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5.
  • Coignard, Juliette, et al. (författare)
  • A case-only study to identify genetic modifiers of breast cancer risk for BRCA1/BRCA2 mutation carriers
  • 2021
  • Ingår i: Nature Communications. - : Springer Nature. - 2041-1723 .- 2041-1723. ; 12:1
  • Tidskriftsartikel (refereegranskat)abstract
    • Breast cancer (BC) risk for BRCA1 and BRCA2 mutation carriers varies by genetic and familial factors. About 50 common variants have been shown to modify BC risk for mutation carriers. All but three, were identified in general population studies. Other mutation carrier-specific susceptibility variants may exist but studies of mutation carriers have so far been underpowered. We conduct a novel case-only genome-wide association study comparing genotype frequencies between 60,212 general population BC cases and 13,007 cases with BRCA1 or BRCA2 mutations. We identify robust novel associations for 2 variants with BC for BRCA1 and 3 for BRCA2 mutation carriers, P<10(-8), at 5 loci, which are not associated with risk in the general population. They include rs60882887 at 11p11.2 where MADD, SP11 and EIF1, genes previously implicated in BC biology, are predicted as potential targets. These findings will contribute towards customising BC polygenic risk scores for BRCA1 and BRCA2 mutation carriers. Breast cancer risk for BRCA1/BRCA2 mutation carriers varies depending on other genetic factors. Here, the authors perform a case-only genome-wide association study and highlight novel loci associated with breast cancer risk for BRCA1/BRCA2 mutation carriers.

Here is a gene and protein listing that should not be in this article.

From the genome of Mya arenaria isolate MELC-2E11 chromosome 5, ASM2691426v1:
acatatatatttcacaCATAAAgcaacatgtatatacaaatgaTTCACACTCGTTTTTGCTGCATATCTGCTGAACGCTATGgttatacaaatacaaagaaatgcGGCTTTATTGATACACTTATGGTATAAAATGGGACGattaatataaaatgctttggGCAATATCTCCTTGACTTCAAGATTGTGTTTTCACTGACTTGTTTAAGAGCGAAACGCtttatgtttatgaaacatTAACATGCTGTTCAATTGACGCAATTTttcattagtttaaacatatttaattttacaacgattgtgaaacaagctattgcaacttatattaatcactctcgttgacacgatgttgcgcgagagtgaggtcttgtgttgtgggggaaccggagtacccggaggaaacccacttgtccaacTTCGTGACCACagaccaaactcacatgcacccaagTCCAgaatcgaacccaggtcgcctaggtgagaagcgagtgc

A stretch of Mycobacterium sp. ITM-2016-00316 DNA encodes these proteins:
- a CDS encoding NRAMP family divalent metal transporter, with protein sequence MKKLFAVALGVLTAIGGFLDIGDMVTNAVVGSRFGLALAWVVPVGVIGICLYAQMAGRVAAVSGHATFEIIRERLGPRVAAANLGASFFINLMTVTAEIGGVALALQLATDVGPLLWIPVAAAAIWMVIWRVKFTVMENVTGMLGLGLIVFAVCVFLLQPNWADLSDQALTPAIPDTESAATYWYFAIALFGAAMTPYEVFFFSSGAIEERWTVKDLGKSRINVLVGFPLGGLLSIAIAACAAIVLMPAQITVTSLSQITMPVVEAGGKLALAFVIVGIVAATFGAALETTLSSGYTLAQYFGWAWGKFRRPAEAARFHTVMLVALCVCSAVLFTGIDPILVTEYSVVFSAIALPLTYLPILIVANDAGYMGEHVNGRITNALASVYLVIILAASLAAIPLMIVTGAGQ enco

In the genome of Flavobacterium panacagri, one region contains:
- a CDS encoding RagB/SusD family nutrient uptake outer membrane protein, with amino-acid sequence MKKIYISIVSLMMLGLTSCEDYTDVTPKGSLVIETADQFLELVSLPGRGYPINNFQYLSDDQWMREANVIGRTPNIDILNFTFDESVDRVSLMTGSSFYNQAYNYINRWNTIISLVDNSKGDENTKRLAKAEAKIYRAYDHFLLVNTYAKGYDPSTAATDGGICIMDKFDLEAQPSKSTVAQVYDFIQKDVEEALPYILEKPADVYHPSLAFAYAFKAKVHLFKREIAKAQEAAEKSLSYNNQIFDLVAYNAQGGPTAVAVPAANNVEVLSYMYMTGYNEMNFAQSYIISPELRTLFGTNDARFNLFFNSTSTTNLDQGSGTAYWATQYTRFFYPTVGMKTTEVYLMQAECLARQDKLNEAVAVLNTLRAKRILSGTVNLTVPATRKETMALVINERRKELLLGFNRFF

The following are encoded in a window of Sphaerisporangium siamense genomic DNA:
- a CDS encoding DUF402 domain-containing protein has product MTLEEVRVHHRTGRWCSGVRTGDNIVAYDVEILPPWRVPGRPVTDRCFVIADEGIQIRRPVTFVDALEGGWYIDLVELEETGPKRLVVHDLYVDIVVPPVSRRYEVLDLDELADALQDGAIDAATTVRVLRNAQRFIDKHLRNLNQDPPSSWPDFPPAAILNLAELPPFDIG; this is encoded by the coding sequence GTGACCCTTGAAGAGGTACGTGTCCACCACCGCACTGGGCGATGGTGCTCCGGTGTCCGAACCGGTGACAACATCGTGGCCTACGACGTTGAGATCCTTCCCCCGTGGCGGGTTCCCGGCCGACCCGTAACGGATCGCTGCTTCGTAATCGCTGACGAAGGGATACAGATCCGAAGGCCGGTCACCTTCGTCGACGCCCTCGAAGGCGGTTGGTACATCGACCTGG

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6.
  • Couch, Fergus J, et al. (författare)
  • Identification of four novel susceptibility loci for oestrogen receptor negative breast cancer
  • 2016
  • Ingår i: Nature Communications. - : Nature Publishing Group. - 2041-1723. ; 7
  • Tidskriftsartikel (refereegranskat)abstract
    • Common variants in 94 loci have been associated with breast cancer including 15 loci with genome-wide significant associations (P<5 × 10-8) with oestrogen receptor (ER)-negative breast cancer and BRCA1-associated breast cancer risk. In this study, to identify new ER-negative susceptibility loci, we performed a meta-analysis of 11 genome-wide association studies (GWAS) consisting of 4,939 ER-negative cases and 14,352 controls, combined with 7,333 ER-negative cases and 42,468 controls and 15,252 BRCA1 mutation carriers genotyped on the iCOGS array. We identify four previously unidentified loci including two loci at 13q22 near KLF5, a 2p23.2 locus near WDR43 and a 2q33 locus near PPIL3 that display genome-wide significant associations with ER-negative breast cancer. In addition, 19 known breast cancer risk loci have genome-wide significant associations and 40 had moderate associations (P<0.05) with ER-negative disease. Using functional and eQTL studies we implicate TRMT61B and WDR43 at 2p23.2 and PPIL3 at 2q33 in ER-negative breast cancer aetiology. All ER-negative loci combined account for ∼11% of familial relative risk for ER-negative disease and may contribute to improved ER-negative and BRCA1 breast cancer risk prediction.